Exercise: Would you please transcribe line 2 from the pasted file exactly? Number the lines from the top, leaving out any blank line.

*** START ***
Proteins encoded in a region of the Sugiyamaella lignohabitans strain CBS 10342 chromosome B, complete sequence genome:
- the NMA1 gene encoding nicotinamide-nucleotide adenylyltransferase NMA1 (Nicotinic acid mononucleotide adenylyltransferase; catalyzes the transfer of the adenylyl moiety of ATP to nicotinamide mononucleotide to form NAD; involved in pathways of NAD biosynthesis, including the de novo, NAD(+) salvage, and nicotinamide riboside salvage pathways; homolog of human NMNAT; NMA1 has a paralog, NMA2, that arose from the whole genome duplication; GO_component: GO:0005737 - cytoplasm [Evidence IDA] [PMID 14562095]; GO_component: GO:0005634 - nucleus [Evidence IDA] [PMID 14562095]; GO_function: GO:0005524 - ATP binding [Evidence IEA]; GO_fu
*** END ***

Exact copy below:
- the NMA1 gene encoding nicotinamide-nucleotide adenylyltransferase NMA1 (Nicotinic acid mononucleotide adenylyltransferase; catalyzes the transfer of the adenylyl moiety of ATP to nicotinamide mononucleotide to form NAD; involved in pathways of NAD biosynthesis, including the de novo, NAD(+) salvage, and nicotinamide riboside salvage pathways; homolog of human NMNAT; NMA1 has a paralog, NMA2, that arose from the whole genome duplication; GO_component: GO:0005737 - cytoplasm [Evidence IDA] [PMID 14562095]; GO_component: GO:0005634 - nucleus [Evidence IDA] [PMID 14562095]; GO_function: GO:0005524 - ATP binding [Evidence IEA]; GO_fu